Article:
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Local DAR Reminds of US Constitution Week, Observed Annually September 17 – 23

Constitution Week commemorates the formation and signing on September 17, 1787, of the United States Constitution and recognize all who, by coming of age or by naturalization, have become citizens.[1]

The observance of Constitution Week runs annually from September 17 to September 23. It was officially enacted on August 2, 1956 by President Dwight D. Eisenhower from a congressional resolution petitioned by the Daughters of the American Revolution , but it was George W Bush who officially declared the inception of Constitution Week in September 2002.[2]

The purpose of the observance week is to promote study and education about the United States Constitution which was originally adopted by the American Congress of the Confederation on September 17, 1787. Specifically, the Daughter’s of the American Revolution state the purpose as:

  • Emphasize citizens’ responsibilities for protecting and defending the Constitution.
  • Inform people that the Constitution is the basis for America’s great heritage and the foundation for our way of life.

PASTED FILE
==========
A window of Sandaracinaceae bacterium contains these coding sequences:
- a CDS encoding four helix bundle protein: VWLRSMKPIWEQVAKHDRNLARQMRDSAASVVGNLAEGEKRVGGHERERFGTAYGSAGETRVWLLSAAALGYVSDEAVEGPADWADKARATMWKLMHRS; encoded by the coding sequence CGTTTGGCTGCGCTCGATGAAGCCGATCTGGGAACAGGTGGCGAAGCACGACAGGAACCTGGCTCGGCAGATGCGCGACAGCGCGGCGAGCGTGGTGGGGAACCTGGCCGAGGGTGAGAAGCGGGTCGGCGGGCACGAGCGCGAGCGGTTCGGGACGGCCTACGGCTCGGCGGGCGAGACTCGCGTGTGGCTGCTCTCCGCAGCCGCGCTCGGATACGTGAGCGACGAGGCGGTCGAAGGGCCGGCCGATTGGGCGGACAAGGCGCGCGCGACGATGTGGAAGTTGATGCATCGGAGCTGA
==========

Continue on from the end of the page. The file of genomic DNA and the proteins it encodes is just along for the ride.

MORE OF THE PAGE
• Encourage the study of the historical events which led to the framing of the Constitution in September 1787.[3]

The Captain David Phillips Chapter of the Daughters of the American Revolution met on Saturday September 12, 2020 at Gafford Chapel United Methodist Church. During the meeting, two proclamations were presented by County Judge Robert Newsom; one for Star Spangled Banner Day September 14, and one for Uncle Sam Day September 13. Both these dates lead up to Constitution Week, September 17-23. The DAR chapter will have a display at the Sulphur Springs Public Library which everyone is welcome to view.

“Uncle Sam Day” is September 13. Uncle Sam became the nickname for the United States government more than 200 years ago. It was coined indirectly by Sam Wilson, a meatpacker from New York. Wilson, who in supplying barrels of meat for soldiers during the War of 1812, identified the shipments by stamping ‘U.S.’ on the barrels. Soldiers dubbed the deliveries as being from “Uncle Sam”. The image of Uncle Sam has had many forms, most with the starred top hat and striped pants. His image with the slogan “I Want You for the U.S. Army” first appeared in “Leslie’s Weekly” news magazine during a World War 1 recruitment campaign.

“Star Spangled Banner Day” is September 14. A few lines were jotted down by an observer during a fierce battle in the War of 1812. Those lines became a poem in the mind of attorney Francis Scott Key who at daybreak next morning, beheld the American flag still flying. He originally titled the work “The Defense of Fort McHenry”. The poem was later set to music, and in 1931 became America’s national anthem, “The Star Spangled Banner”.

Author: Enola Gay

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